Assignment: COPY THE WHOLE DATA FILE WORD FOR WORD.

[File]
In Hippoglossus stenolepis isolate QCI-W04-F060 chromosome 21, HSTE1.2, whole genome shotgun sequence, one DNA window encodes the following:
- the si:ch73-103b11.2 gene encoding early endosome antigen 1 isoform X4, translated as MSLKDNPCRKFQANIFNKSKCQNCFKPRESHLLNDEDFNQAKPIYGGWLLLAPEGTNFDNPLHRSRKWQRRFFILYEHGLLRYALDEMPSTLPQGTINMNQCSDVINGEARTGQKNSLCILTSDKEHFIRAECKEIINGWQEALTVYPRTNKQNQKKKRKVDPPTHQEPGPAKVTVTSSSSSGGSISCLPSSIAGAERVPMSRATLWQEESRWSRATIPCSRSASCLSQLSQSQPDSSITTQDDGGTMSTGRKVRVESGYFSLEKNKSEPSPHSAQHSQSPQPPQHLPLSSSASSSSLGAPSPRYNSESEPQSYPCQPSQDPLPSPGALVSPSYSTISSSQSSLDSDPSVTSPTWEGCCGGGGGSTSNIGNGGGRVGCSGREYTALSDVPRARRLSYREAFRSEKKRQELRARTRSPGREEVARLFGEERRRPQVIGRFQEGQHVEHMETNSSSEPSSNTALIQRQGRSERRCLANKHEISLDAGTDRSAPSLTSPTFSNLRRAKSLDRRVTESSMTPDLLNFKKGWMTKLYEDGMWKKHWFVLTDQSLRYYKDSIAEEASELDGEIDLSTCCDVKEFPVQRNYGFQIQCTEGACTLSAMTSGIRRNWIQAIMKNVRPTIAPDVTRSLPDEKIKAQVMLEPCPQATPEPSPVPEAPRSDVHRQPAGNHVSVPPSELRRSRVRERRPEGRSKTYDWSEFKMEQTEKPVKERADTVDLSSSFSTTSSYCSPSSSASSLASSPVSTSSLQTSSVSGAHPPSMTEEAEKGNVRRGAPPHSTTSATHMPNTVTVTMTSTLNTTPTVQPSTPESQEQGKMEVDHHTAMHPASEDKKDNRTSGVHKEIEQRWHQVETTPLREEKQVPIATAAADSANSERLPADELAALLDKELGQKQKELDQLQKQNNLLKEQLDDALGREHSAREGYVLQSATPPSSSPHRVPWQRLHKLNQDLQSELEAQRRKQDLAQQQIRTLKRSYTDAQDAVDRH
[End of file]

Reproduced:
In Hippoglossus stenolepis isolate QCI-W04-F060 chromosome 21, HSTE1.2, whole genome shotgun sequence, one DNA window encodes the following:
- the si:ch73-103b11.2 gene encoding early endosome antigen 1 isoform X4, translated as MSLKDNPCRKFQANIFNKSKCQNCFKPRESHLLNDEDFNQAKPIYGGWLLLAPEGTNFDNPLHRSRKWQRRFFILYEHGLLRYALDEMPSTLPQGTINMNQCSDVINGEARTGQKNSLCILTSDKEHFIRAECKEIINGWQEALTVYPRTNKQNQKKKRKVDPPTHQEPGPAKVTVTSSSSSGGSISCLPSSIAGAERVPMSRATLWQEESRWSRATIPCSRSASCLSQLSQSQPDSSITTQDDGGTMSTGRKVRVESGYFSLEKNKSEPSPHSAQHSQSPQPPQHLPLSSSASSSSLGAPSPRYNSESEPQSYPCQPSQDPLPSPGALVSPSYSTISSSQSSLDSDPSVTSPTWEGCCGGGGGSTSNIGNGGGRVGCSGREYTALSDVPRARRLSYREAFRSEKKRQELRARTRSPGREEVARLFGEERRRPQVIGRFQEGQHVEHMETNSSSEPSSNTALIQRQGRSERRCLANKHEISLDAGTDRSAPSLTSPTFSNLRRAKSLDRRVTESSMTPDLLNFKKGWMTKLYEDGMWKKHWFVLTDQSLRYYKDSIAEEASELDGEIDLSTCCDVKEFPVQRNYGFQIQCTEGACTLSAMTSGIRRNWIQAIMKNVRPTIAPDVTRSLPDEKIKAQVMLEPCPQATPEPSPVPEAPRSDVHRQPAGNHVSVPPSELRRSRVRERRPEGRSKTYDWSEFKMEQTEKPVKERADTVDLSSSFSTTSSYCSPSSSASSLASSPVSTSSLQTSSVSGAHPPSMTEEAEKGNVRRGAPPHSTTSATHMPNTVTVTMTSTLNTTPTVQPSTPESQEQGKMEVDHHTAMHPASEDKKDNRTSGVHKEIEQRWHQVETTPLREEKQVPIATAAADSANSERLPADELAALLDKELGQKQKELDQLQKQNNLLKEQLDDALGREHSAREGYVLQSATPPSSSPHRVPWQRLHKLNQDLQSELEAQRRKQDLAQQQIRTLKRSYTDAQDAVDRH